Teacher resources and professional development across the curriculum
Teacher professional development and classroom resources across the curriculum
In this session:
Observing Student Problem Solving
Exploring Problem Solving
Defining Problem Solving
Applying Problem Solving
Evaluating Problem Solving
One of the most important aspects of doing mathematics is problem solving. Before we examine the elements of problem solving and examples of student problem solving, it is important for us to share an understanding of what these words mean.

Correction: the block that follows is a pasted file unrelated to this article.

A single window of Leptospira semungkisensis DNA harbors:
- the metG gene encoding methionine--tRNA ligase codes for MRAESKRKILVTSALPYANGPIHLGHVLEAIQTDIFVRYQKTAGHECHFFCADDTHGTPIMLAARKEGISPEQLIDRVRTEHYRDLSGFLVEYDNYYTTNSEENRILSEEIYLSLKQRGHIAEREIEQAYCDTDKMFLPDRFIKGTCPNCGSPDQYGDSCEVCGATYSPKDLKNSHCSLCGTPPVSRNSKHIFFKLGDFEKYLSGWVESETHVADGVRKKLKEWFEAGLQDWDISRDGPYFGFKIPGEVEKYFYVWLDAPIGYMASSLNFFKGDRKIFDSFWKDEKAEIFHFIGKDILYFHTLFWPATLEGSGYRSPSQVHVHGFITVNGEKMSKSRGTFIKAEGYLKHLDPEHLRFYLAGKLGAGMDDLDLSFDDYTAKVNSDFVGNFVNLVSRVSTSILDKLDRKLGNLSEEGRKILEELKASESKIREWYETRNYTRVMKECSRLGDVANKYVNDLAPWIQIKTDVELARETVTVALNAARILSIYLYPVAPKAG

It is not the goal of a mathematics class to teach students to solve every type of problem they might encounter. That is impossible. Instead, the teacher's role is to give students opportunities to develop a repertoire of strategies that will help them apply and adapt what they know to solve problems that are new to them. In this way, students become good problem solvers. In this session, we investigate strategies and techniques that will help middle school students learn to pose and solve problems.
This session shows how to help students do the following:
NCTM Problem-Solving Standard
Instructional programs . . . should enable all students to --
Principles and Standards for School Mathematics (NCTM, 2000).
For more information on this process standard, see the NCTM Web site.
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